I was patiently waiting in line at the Hope Street Location of Seven Stars Bakery. I eyed the last challah, standing up on one end behind the counter. I stood there patiently hoping that the two women in front of me weren’t going to buy the challah. No way! What are the chances of that?
Just as my shoulders relaxed I heard one of the women declare, “One loaf of white bread, sliced, and one challah.”
WHAT!?!?!??! That’s supposed to be my challah!
I thought of asking her if she really needed the challah tonight, but decided that would be rude, albeit “Seinfeld”-esque. Instead, I breathed deeply and waited to be helped.
“Do you have another challah in the back?”
“I’ll check,” the man behind the counter said.
A moment later he reappeared looking remorseful since he saw the last challah was being paid for by the woman to my right.
“Can you call your store on Broadway and ask if they have one?”
“Sure,” he said as he disappeared into the back.
When I lived in New York, a city of over a million Jews, I never had this problem. I never walked into a bakery to find that I was buying the last challah, or worse, that there weren’t any challot left at all.
The man reappeared and said, “They’re not answering the phone right now. Can you wait a few minutes?”
I glanced at my watch, “Sure,” I replied.
I waited as I explained my situation to another bakery employee with a sympathetic ear. She listened and then said, “At least you didn’t pull a Seinfeld.” Ha! I had just been thinking about that!
A few minutes later I found out that there were two challot left at the bakery’s other location across town. They put it on-hold for me telling their sister store I’d be over by 6 p.m. It would e a stretch, seeing as I had other errands to do, but I thought I could manage it.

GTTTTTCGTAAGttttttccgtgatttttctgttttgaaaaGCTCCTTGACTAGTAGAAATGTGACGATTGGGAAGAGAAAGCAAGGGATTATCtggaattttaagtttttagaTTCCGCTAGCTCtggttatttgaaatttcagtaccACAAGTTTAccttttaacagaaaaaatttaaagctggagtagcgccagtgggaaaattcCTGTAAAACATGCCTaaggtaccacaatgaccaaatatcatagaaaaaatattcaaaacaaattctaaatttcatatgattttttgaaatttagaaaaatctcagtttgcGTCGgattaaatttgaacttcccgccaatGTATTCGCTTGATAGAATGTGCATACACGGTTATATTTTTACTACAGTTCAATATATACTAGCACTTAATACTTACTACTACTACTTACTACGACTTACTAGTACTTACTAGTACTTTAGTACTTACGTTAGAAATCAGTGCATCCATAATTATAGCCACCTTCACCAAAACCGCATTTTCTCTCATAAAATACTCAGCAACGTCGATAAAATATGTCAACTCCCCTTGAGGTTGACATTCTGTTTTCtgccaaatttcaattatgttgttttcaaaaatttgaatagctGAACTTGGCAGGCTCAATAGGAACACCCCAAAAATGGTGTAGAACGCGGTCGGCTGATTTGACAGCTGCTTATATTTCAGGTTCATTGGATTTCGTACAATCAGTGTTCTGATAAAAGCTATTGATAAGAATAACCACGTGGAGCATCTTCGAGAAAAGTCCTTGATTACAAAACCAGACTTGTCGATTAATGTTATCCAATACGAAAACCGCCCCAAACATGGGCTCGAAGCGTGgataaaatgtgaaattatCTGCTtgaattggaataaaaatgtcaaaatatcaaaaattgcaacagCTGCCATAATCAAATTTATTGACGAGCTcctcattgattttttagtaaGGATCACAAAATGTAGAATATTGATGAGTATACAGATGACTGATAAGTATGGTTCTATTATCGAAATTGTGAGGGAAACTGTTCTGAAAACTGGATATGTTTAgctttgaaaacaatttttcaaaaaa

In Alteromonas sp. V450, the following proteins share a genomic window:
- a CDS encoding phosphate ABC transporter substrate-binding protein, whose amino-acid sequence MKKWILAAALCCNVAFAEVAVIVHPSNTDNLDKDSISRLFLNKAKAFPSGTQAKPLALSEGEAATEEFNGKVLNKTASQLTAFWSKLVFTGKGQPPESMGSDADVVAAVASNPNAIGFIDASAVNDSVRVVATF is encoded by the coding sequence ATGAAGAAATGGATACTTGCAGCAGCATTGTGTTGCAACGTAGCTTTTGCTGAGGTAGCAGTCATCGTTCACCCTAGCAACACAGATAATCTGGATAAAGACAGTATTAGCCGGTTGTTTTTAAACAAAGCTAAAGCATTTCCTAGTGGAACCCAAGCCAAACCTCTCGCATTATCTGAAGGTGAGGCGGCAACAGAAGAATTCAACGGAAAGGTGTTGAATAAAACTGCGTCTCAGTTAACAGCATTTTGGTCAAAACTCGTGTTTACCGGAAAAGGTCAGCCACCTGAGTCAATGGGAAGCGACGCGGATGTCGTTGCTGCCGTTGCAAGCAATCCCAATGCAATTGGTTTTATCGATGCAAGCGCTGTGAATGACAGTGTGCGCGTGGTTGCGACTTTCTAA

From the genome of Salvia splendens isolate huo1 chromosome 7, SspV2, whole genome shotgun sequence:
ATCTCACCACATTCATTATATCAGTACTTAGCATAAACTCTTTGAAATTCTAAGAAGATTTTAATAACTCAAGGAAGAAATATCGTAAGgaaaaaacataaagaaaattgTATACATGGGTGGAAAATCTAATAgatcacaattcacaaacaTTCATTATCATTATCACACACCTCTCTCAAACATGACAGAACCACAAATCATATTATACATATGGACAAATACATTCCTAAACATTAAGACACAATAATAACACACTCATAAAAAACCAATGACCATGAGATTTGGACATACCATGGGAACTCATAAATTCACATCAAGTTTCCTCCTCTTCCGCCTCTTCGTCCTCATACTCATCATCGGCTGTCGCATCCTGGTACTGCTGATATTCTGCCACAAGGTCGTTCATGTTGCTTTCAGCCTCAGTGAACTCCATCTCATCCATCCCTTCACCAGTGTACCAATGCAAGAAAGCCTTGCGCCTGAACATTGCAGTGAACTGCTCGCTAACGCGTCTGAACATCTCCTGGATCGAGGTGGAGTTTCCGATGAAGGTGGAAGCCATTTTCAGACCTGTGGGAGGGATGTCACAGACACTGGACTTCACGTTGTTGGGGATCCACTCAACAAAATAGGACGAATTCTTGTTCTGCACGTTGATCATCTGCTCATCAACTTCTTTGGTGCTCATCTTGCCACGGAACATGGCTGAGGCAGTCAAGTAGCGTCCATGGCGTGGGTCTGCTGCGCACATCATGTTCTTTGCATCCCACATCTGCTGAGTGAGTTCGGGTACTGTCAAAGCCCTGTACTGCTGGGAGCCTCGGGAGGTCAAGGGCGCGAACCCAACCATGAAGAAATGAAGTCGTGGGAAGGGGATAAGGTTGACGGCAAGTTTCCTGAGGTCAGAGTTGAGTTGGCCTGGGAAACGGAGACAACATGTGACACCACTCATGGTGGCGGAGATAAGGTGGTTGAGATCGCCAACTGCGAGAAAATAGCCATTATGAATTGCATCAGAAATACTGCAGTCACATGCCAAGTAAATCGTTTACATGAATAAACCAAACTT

* * * * * *
Providence Traffic was, for no apparent reason, HORRENDOUS this afternoon. Hence, I had to take side-streets across town to get to the Seven Stars Bakery. With only 15 minutes left, I carefully drove across the city, making sure to drive aggressively, but safely. While I rode over a few potholes a bit faster than usual, I didn’t speed. I managed to get to my destination on Broadway at 5:57 p.m. Three minutes to spare.
“May I help you?” the blond woman behind the counter asked me with a smile, even though Seven Stars was closing in three minutes.
“Yes. I’m Stacey. Someone put a challah on-hold for me.”
“Oh yeah, sure! Hold on,” she said disappearing into the back.
A moment later she returned carrying a challah in a brown Seven Stars Bread Bag. The site of it made my heart sing for my Shabbos Dinner to-be was now complete.
And now (6:39 p.m.)… I’m going to start cooking and getting ready. 🙂
Click here to view other people’s Photo Fridays Submissions.
I am a literacy consultant who has spent the past dozen years working with teachers to improve the teaching of writing in their classrooms. While I work with teachers and students in grades K-6, I'm a former fourth and fifth-grade teacher so I have a passion for working with upper elementary students.
I'm the author of Craft Moves (Stenhouse Publishers, 2016) and the co-author of Jump Into Writing (Zaner-Bloser, 2021), Welcome to Writing Workshop (Stenhouse Publishers, 2019), and Day By Day (Stenhouse, 2010).